Article

Fine ambient particles from various sites in europe exerted a greater IgE adjuvant effect than coarse ambient particles in a mouse model.

Norwegian Institute of Public Health, Division of Environmental Medicine, Oslo, Norway.
Journal of Toxicology and Environmental Health Part A (Impact Factor: 1.73). 02/2009; 72(1):1-13. DOI: 10.1080/15287390802414471
Source: PubMed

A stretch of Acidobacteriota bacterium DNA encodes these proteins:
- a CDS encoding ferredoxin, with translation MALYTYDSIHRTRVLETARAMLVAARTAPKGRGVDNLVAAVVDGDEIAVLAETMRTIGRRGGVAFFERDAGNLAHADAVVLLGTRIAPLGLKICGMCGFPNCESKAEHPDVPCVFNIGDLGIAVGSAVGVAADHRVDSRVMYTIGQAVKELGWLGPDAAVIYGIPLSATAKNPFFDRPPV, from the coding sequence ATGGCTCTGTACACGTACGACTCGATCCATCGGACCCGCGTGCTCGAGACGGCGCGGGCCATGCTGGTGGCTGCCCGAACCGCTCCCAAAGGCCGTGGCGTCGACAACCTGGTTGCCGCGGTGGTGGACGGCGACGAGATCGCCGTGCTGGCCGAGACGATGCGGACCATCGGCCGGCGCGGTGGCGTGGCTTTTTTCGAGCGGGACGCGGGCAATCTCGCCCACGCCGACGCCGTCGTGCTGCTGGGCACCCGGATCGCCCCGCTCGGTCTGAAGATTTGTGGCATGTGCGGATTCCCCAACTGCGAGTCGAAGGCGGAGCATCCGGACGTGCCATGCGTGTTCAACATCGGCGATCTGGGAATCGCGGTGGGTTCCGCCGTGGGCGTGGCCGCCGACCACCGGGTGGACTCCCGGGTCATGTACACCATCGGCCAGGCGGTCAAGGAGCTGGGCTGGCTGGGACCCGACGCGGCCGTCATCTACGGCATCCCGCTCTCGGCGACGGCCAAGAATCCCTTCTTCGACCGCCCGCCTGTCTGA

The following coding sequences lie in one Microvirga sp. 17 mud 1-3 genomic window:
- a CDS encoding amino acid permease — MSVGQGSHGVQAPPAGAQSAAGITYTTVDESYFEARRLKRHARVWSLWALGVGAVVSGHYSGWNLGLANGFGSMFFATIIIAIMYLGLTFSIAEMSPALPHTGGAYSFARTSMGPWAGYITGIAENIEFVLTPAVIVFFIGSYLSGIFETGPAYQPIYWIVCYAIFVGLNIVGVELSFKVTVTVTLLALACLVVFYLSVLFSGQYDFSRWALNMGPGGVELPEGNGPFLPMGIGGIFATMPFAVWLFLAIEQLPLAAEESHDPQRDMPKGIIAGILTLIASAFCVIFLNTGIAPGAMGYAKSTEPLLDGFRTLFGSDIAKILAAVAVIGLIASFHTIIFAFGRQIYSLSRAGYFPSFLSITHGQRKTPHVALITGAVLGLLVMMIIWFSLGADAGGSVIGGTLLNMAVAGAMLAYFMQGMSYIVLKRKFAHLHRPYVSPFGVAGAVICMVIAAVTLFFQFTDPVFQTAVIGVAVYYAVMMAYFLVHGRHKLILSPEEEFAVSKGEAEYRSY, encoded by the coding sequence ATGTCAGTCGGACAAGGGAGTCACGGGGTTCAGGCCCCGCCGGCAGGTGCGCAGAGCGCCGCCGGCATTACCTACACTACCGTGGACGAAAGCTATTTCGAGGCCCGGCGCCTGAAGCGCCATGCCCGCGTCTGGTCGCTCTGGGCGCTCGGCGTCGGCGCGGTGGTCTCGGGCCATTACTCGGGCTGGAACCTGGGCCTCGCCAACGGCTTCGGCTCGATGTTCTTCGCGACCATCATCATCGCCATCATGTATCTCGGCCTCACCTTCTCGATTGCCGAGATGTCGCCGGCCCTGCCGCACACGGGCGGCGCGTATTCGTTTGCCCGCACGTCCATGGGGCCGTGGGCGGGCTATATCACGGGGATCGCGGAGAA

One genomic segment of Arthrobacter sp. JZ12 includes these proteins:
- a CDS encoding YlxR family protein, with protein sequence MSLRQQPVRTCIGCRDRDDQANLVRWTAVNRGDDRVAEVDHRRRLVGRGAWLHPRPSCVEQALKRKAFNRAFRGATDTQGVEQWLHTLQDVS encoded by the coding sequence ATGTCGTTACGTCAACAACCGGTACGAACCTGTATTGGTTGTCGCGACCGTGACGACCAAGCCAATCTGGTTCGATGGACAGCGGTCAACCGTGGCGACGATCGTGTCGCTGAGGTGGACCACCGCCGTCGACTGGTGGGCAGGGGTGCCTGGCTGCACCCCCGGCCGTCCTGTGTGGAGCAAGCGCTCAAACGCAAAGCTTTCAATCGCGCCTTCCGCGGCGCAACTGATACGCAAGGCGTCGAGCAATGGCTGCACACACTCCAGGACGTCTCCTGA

ABSTRACT In the European Union (EU)-funded project Respiratory Allergy and Inflammation due to Ambient Particles (RAIAP), coarse and fine ambient particulate matter (PM) was collected at traffic dominated locations in Oslo, Rome, Lodz, and Amsterdam, in the spring, summer, and winter 2001/2002. PM was also collected in de Zilk, a rural seaside background location in the Netherlands. The aim of this study was to screen the ambient PM fractions for allergy adjuvant activity measured as the production of allergen- (ovalbumin-) specific immunoglobulin (Ig) E following subcutaneous (sc) injection into the footpad of mice. A second aim was to determine whether the 6-d popliteal lymph node (PLN) assay can be used to detect an allergy adjuvant activity. Allergy screening for IgE adjuvant activity showed that in the presence of ovalbumin (Ova) 12 out of 13 of the fine ambient PM fractions exerted a significant IgE adjuvant activity. In contrast, only 3 out of 13 of the coarse PM fractions had significant adjuvant activity. Overall, fine ambient PM exerted significantly greater IgE adjuvant activity per unit mass than coarse PM. No significant differences were observed between locations or seasons. Substantial higher levels of specific components of PM such as vanadium (V), nickel (Ni), zinc (Zn), ammonium (NH(4)), and sulfate (SO(4)) were present in the fine compared to coarse PM fractions. However, differences in the content of these components among fine PM fractions did not reflect the variation in the levels of IgE anti-Ova. Still, when comparing all seasons overall, positive correlations were observed between V, Ni, and SO(4) and the allergen specific IgE levels. The PLN responses (weight and cell number) to Ova and ambient PM in combination were significantly higher than to Ova or PM alone. Still, the PLN assay appears not to be useful as a quantitative assay for screening of allergy adjuvant activity since no correlation was observed between PLN responses and allergen specific IgE levels. In conclusion, fine ambient PM fractions consistently were found to increase the allergen-specific IgE responses more than the coarse ones. Our finding is in agreement with the notion that traffic-related air pollution contributes to the disease burden in asthma and allergy, and points to fine and ultrafine ambient PM as the most important fractions in relation to allergic diseases.

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